So what has happened in those cities where 'improvements' are highly conspicuous, and what is likely to happen in cities where informal housing appears to be growing beyond the control of government and state agencies, where the only response of authority still lies in the bulldozer and paramilitary forces to clear those they see as encroachers and trespassers?
The most obvious consequence of globalization for the urban poor has been the emergence of a significant middle class – often cited as one of the surest indicators of 'development' – who demand more and more space for their accommodation, particularly in capital and large provincial cities. One result of this has been a real-estate boom in most cities with land being taken over, not only for government servants but by a wealthy private sector which builds hotels, airports, roads and amenities for tourists and transnational business, along with the delights which such wealthy transients demand for their sojourn in the capital - such as parks, golf-courses, shopping malls, bars and night-clubs, and all the economic activities which these summon into existence.
Almost everywhere in the world, then, evictions on a vast scale are being conducted. Wherever people had set up their fragile settlements, often in precarious sites - on hillsides liable to landslips, on low-lying land prone to flooding, close to polluting industries, rubbish-dumps and the terrain vague beneath flyovers, bridges and canals - these are required by a busy and all-encompassing market in land for more urgent purposes. This means that the urban poor are everywhere being constricted. As land is colonized they are removed from the insecure sites where they had gained a brief lodging. There is, in most cities, not only legal appropriation of space, but even within poor communities there are enormous networks of unauthorised construction, the replacement of single-storey huts by jerry-built, chaotic and unplanned brick or concrete buildings, four or five-storeys high, out of which local politicians, illegal promoters and builders and slum mafias and gangs each make a considerable profit, contributing yet further to an expanding middle class, which will rush to cleanse its money in high rise apartments with names like Lave View, Mayfair or Berkeley Towers.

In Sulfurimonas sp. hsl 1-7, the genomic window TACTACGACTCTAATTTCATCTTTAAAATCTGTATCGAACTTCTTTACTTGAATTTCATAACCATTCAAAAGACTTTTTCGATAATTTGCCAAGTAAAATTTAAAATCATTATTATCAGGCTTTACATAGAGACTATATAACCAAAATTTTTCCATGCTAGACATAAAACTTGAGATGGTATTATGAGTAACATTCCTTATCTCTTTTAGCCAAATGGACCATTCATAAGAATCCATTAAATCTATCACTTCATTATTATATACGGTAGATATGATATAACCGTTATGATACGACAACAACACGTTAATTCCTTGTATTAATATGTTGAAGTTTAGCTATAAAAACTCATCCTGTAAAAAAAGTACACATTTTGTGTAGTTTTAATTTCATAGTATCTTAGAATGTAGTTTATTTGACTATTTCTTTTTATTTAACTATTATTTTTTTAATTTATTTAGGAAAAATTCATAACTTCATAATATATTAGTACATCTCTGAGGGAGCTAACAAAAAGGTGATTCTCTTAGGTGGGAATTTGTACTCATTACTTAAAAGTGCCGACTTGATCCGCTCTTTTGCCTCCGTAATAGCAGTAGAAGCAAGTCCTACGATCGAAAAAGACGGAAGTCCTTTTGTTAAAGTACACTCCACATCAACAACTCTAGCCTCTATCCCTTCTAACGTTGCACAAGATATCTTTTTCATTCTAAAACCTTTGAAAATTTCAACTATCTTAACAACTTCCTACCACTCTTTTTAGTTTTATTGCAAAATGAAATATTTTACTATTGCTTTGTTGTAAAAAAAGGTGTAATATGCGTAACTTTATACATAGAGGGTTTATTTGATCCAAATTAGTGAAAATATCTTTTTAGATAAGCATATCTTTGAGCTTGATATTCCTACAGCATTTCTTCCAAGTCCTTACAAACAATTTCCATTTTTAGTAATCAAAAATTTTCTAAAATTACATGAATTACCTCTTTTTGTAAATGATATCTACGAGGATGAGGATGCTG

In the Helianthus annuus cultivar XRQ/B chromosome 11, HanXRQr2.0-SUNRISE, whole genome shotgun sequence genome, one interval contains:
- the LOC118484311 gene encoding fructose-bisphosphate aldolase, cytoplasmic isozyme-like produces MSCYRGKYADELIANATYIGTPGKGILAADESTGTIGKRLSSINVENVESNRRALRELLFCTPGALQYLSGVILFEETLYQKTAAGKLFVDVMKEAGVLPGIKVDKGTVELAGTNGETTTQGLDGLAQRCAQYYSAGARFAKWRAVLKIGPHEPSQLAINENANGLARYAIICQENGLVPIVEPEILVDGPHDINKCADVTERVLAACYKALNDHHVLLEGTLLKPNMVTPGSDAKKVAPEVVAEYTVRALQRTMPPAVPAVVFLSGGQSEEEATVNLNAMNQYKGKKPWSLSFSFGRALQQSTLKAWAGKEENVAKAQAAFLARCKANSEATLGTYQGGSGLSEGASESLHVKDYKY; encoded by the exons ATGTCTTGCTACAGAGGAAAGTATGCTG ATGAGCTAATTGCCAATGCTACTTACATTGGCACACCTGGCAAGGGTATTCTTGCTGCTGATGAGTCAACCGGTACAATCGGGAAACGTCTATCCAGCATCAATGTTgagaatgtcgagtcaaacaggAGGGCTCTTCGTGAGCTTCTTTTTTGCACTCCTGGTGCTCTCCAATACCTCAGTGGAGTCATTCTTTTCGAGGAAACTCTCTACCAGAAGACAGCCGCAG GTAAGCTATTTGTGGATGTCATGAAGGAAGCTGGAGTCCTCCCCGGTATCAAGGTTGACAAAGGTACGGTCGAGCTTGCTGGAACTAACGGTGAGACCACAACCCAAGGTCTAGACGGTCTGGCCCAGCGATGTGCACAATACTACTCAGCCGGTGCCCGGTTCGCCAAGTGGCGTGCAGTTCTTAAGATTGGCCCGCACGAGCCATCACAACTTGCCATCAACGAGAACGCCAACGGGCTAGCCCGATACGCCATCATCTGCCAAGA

A further result of this process is that the urban poor, whose numbers appear to be diminishing by virtue of the decreasing proportion of land they occupy, are being absorbed into new, often illegal tenements. This has the advantage not only of making them vanish, but also of driving them deeper into the arms of the market economy, since they are now no longer able to build their own homes but must instead pay rent to proprietors of doubtful ownership: slumlords and strongmen manipulated by ruling parties and dominant interests.